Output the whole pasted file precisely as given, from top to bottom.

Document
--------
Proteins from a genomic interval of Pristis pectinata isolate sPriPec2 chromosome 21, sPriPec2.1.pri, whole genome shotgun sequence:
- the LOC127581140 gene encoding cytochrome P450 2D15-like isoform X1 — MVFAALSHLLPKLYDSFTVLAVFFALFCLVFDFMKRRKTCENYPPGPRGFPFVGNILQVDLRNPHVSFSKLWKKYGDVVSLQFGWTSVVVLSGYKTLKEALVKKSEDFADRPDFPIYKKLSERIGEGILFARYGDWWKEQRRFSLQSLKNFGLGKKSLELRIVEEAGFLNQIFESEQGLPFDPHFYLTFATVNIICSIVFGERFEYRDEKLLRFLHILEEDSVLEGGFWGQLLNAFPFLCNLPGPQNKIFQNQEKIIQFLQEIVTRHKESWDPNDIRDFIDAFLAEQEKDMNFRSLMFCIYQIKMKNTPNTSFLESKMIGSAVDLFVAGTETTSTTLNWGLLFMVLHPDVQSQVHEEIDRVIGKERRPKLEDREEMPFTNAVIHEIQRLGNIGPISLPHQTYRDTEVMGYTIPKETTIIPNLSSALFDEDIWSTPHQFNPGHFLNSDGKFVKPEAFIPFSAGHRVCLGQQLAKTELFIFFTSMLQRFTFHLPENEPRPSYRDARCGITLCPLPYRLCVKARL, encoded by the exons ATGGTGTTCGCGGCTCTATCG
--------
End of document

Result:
Proteins from a genomic interval of Pristis pectinata isolate sPriPec2 chromosome 21, sPriPec2.1.pri, whole genome shotgun sequence:
- the LOC127581140 gene encoding cytochrome P450 2D15-like isoform X1 — MVFAALSHLLPKLYDSFTVLAVFFALFCLVFDFMKRRKTCENYPPGPRGFPFVGNILQVDLRNPHVSFSKLWKKYGDVVSLQFGWTSVVVLSGYKTLKEALVKKSEDFADRPDFPIYKKLSERIGEGILFARYGDWWKEQRRFSLQSLKNFGLGKKSLELRIVEEAGFLNQIFESEQGLPFDPHFYLTFATVNIICSIVFGERFEYRDEKLLRFLHILEEDSVLEGGFWGQLLNAFPFLCNLPGPQNKIFQNQEKIIQFLQEIVTRHKESWDPNDIRDFIDAFLAEQEKDMNFRSLMFCIYQIKMKNTPNTSFLESKMIGSAVDLFVAGTETTSTTLNWGLLFMVLHPDVQSQVHEEIDRVIGKERRPKLEDREEMPFTNAVIHEIQRLGNIGPISLPHQTYRDTEVMGYTIPKETTIIPNLSSALFDEDIWSTPHQFNPGHFLNSDGKFVKPEAFIPFSAGHRVCLGQQLAKTELFIFFTSMLQRFTFHLPENEPRPSYRDARCGITLCPLPYRLCVKARL, encoded by the exons ATGGTGTTCGCGGCTCTATCG